All of the accolades, speeches, concerts and fireworks are put to rest, at least until the Fourth of July celebration, as once again we have thanked our neighbors, friends and relatives who fought during World War II for the freedom of the world — the ones Tom Brokaw called “The Greatest Generation.” I fear that it is just a matter of time before we have to do the ultimate fight once again.
The U.S. is part of a 28-nation coalition called NATO — but the U.S. is carrying the bulk of the financial load. While members are “expected” to spend 2 percent of their GDP, only four of the members pay close to their share: The U.S., the United Kingdom, Greece and Estonia. We provide more than 70 percent of NATO’s spending on defense, while the other three spend about 2 percent of their GDP — and they are even cutting back on that.
NATO nations help support a civil budget (that addresses headquarters operating costs), the actual military budget and a Security Investment Program (that addresses the military capabilities of that country). Members support a defined activity, and it is subject to consensus among them. No NATO country acts alone.
Some of the countries that are reducing spending are Spain, Hungary, Italy, Slovenia and our neighbor to the north — Canada.
With the re-election of David Cameron, prime minister of Great Britain, NATO funding is taking a licking — with the U.K. army shrinking and the Royal Navy with zero aircraft carriers (however, two are being built). Cameron says that more military spending is unpopular.
Fareed Zakaria, who writes a foreign-affairs column for the Washington Post, wrote: “After an extraordinary 300-year run, Britain has essentially resigned as a global power.”
Zakaria also stated how serious he thinks Britain’s decision is to cut back on military spending: “The country is suspicious of a robust foreign policy of any kind — including serious sanctions against Russia, getting tough in trade talks with China, the use of force in the Middle East and an engaged relationship with the rest of Europe.”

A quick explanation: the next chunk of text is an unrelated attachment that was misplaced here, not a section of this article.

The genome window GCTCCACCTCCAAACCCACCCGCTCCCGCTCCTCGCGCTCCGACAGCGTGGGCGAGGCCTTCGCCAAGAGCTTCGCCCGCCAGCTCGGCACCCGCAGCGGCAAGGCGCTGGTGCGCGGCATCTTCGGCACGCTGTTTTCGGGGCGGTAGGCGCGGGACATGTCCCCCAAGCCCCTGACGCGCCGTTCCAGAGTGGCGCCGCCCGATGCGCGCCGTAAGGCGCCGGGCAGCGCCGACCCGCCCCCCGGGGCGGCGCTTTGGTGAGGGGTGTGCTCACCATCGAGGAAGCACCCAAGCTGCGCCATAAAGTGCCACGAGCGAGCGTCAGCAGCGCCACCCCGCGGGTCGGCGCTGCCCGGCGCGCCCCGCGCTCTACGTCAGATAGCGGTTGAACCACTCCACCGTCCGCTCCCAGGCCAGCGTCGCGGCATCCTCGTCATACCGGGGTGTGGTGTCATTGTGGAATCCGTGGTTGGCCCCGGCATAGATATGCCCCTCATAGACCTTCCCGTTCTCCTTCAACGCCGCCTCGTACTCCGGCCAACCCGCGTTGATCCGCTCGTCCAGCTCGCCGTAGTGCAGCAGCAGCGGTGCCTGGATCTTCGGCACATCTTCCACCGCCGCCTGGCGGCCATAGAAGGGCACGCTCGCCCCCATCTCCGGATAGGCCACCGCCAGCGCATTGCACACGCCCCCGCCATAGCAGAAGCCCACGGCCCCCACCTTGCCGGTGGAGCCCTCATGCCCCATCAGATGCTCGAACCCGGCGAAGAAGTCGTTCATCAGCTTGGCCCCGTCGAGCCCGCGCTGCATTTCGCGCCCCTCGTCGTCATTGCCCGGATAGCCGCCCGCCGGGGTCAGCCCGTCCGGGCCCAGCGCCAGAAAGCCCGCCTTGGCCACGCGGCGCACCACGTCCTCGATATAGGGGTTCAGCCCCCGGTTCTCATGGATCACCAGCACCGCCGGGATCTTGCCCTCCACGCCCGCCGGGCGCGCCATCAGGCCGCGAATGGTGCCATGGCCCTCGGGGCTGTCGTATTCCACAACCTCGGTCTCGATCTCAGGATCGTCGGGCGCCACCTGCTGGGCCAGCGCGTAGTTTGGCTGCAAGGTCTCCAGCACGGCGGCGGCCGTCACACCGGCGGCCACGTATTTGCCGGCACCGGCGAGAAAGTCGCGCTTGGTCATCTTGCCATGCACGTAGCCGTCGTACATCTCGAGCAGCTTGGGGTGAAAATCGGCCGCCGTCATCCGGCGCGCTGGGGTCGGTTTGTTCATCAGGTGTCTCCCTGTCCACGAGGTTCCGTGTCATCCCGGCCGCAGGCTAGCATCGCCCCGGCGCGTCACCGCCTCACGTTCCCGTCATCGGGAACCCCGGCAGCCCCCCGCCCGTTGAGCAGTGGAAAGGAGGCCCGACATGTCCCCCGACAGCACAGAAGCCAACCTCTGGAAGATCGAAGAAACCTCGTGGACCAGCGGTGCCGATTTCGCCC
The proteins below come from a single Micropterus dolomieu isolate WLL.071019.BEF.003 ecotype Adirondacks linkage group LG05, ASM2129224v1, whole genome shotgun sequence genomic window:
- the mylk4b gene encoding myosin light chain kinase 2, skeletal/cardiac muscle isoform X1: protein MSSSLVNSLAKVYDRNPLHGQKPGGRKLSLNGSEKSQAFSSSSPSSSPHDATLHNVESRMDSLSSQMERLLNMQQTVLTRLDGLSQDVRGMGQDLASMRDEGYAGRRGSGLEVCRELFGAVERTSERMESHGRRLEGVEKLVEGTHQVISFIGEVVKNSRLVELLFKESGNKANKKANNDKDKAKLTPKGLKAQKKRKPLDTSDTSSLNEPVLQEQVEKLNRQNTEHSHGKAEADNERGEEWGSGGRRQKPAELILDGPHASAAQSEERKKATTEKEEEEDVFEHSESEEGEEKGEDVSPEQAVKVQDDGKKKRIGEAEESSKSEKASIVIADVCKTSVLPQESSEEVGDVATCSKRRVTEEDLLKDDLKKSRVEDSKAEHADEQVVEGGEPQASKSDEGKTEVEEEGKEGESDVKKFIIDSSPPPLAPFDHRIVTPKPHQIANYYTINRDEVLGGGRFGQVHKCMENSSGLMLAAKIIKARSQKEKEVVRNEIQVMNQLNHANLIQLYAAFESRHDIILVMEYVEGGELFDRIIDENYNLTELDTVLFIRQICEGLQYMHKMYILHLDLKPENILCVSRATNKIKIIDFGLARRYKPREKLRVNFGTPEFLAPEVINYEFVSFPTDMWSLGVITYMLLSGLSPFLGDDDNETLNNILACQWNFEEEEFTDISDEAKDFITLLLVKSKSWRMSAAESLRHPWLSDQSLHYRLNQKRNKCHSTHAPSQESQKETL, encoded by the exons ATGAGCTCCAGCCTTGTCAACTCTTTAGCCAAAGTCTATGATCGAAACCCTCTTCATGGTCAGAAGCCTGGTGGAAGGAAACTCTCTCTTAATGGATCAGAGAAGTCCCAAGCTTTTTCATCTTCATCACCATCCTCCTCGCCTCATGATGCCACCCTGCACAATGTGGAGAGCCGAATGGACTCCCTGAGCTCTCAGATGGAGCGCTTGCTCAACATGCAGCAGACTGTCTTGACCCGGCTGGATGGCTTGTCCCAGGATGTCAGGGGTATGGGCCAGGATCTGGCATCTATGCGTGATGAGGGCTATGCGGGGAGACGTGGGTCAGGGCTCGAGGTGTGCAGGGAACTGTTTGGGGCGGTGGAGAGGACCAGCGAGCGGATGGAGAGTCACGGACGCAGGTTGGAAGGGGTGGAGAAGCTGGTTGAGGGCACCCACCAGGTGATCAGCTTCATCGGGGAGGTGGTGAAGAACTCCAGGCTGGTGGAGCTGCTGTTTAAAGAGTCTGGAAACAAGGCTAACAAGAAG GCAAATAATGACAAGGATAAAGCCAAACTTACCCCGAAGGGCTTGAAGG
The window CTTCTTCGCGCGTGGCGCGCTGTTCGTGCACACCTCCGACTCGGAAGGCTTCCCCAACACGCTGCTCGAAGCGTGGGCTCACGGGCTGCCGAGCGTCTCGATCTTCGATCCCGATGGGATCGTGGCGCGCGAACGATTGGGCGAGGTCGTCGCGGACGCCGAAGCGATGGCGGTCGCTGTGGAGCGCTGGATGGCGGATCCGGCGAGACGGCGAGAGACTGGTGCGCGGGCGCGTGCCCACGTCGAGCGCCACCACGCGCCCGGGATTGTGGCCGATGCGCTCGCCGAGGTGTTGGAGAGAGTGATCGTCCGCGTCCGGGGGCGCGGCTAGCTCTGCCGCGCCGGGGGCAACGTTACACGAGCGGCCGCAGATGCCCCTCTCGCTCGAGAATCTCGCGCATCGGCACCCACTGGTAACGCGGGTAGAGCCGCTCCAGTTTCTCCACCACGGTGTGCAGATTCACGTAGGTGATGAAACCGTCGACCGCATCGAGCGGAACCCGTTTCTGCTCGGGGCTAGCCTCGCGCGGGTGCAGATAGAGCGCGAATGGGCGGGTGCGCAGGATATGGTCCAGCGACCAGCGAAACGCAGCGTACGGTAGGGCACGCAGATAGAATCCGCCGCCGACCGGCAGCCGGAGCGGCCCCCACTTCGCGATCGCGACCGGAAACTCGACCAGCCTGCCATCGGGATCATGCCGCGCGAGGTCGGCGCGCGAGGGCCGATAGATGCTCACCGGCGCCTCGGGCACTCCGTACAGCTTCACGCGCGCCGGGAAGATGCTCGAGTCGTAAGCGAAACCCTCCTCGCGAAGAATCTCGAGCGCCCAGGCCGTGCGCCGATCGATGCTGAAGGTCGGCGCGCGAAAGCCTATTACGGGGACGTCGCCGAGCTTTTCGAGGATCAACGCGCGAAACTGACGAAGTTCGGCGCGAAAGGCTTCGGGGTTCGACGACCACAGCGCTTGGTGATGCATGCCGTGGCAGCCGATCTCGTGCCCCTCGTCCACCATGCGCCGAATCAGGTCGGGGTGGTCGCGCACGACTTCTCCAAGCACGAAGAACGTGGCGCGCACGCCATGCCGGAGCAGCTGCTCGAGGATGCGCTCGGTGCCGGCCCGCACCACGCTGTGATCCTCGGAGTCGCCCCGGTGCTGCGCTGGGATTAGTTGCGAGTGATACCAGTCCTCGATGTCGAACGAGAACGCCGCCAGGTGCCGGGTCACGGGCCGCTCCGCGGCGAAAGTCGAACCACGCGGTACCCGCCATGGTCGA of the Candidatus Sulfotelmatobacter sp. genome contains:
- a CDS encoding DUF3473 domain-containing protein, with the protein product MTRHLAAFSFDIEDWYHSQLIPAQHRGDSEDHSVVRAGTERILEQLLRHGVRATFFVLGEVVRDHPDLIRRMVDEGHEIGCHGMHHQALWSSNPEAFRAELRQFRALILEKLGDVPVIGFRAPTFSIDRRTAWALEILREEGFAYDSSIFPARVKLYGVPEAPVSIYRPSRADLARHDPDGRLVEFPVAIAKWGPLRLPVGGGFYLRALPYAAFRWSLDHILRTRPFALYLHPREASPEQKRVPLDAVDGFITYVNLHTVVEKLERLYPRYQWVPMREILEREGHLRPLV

The U.K. isn’t the only major European country demobilizing troops — Germany and France are doing the same thing.
I see history repeating itself. When Hitler was marching across Europe, the U.K. didn’t want to spend its money on defense then, either. It waited until it was almost too late to do anything — and with that prospect — and some other events — the U.S. took on the brunt of the war, with our troops and finances, and saved Europe. We have been paying ever since.
This is a serious decision at a time when Russia is increasingly belligerent, when there is so much tension and political instability in the Middle East, when China is building up its military, when there is a loose cannon in North Korea, and when the Islamic State in Iraq and the Levant, Al-Qaida, Boko Haram and other factions are willing to do anything and kill anyone — in any manner of bizarre ghastly ways to advance their political agendas. ISIL and Al-Qaida are even promising to bring the holy war to the streets of the U.K.
The Star Tribune Editorial Board recently published an editorial (May 12) on Russian provocation and how Russian leaders are hinting at using nuclear weapons. Indeed, Russia routinely invades European waters and airspace. The Russian Embassy in the United Arab Emirates even mockingly tweeted a picture showing plastic toy tanks invading Ukraine as a taunt to NATO.
According to a Brookings Institution study, Russia’s Putin has increased military spending 79 percent in the past decade — all the while Europe prefers to stick its head in the sand. I suppose it will expect us (again) to do the heavy lifting when the proverbial manure hits the fan.
I think our NATO allies — all well within striking distance of a powerful Russia — should think twice about lowering their military spending, and instead increase their capabilities.
President Obama does not advocate troops on the ground or more military involvement. I think he expects those closest to the fight to carry their own weight. The U.S. has done enough. It is time for the Europeans to fight and pay for their own survival.
Darlene Thyen lives in Paynesville, Minn.